The value of housing tells a lot about income and the competition for housing in a particular area. For nearly three decades the coastal counties (except for Washington) have registered higher housing values, while the northern counties and Washington County have had the lowest.
During the 2005-2009 period, the distribuion has generally held to the earlier pattern. However, the north-south divide, at least in home values, seems to be consolidating.
Six northern counties (including Washington) fall into the two lowest value categories. Six of the seven remaining southern and coastal counties fill the two highest value categories. A band of four central counties divides the other two groups.
Maine’s median value of housing units, $172,100, is $19,000 below the second highest category which ranges from $191,100 to $198,800.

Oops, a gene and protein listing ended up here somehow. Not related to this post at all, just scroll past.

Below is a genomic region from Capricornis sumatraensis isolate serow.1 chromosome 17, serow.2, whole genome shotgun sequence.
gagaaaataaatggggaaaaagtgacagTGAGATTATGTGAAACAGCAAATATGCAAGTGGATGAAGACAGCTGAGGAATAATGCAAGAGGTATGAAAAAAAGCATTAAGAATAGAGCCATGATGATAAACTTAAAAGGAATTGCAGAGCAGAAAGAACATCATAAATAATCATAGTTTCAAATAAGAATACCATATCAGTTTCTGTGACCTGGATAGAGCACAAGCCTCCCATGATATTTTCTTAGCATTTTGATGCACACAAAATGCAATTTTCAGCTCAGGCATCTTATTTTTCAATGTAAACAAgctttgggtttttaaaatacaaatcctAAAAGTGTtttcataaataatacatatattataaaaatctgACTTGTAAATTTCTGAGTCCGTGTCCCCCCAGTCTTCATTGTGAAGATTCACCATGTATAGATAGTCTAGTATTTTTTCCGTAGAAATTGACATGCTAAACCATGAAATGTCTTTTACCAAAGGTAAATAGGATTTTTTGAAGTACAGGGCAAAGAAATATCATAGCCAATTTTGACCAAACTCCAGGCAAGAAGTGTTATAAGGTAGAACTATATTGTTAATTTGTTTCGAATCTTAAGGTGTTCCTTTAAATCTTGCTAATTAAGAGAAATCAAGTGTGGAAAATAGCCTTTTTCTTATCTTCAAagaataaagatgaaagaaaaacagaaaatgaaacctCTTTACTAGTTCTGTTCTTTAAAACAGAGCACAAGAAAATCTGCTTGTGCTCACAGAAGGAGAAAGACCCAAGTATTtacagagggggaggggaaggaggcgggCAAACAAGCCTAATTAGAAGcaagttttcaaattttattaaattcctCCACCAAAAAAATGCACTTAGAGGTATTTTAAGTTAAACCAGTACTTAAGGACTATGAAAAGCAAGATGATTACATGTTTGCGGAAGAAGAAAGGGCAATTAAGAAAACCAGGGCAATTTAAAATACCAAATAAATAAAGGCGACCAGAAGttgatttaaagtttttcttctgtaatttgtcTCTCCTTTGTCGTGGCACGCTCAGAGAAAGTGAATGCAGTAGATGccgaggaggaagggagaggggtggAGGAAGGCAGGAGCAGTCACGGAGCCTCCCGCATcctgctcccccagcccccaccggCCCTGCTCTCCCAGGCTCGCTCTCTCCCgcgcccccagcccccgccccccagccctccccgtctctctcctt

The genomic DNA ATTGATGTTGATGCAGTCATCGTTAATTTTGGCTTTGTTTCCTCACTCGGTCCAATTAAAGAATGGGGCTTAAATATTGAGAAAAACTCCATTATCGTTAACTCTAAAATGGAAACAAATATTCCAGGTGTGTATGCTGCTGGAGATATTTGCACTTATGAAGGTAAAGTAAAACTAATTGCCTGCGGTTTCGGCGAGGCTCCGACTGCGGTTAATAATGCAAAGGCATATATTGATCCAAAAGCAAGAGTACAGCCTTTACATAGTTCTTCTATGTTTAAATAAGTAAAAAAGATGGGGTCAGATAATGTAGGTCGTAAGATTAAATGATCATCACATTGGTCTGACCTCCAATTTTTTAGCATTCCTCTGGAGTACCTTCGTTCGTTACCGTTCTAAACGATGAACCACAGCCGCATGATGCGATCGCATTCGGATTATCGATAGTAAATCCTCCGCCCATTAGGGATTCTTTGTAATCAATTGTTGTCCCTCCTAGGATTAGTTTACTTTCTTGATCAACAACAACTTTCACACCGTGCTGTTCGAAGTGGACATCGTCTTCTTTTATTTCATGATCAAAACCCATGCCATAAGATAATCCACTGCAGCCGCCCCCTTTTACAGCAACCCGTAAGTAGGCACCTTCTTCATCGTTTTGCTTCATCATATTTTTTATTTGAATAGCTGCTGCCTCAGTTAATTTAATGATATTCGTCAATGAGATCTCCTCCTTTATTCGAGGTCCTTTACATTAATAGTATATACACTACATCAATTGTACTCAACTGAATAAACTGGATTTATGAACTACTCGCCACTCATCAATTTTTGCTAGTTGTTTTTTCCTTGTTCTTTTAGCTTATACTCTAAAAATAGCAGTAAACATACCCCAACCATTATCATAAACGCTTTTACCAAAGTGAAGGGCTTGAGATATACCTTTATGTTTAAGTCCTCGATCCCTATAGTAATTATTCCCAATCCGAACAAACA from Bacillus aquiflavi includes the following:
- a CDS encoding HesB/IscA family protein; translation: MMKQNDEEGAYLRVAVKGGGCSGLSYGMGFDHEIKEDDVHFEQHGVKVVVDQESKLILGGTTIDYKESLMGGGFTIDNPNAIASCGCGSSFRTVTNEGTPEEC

Source: U.S. Census. 2005-2009 data from http://quickfacts.census.gov/qfd/states/23000.html (accessed August 29, 2011)
Value is the respondent’s estimate of how much the property (house and lot) would sell for if it were for sale.
This tabulation includes only specified owner-occupied housing units–one-family houses on less than 10 acres without a business or medical office on the property. These data exclude mobile homes, houses with a business or medical office, houses on 10 or more acres, and housing units in multi-unit structures.
From http://quickfacts.census.gov/qfd/meta/long_HSG495209.htm (accessed August 29, 2011)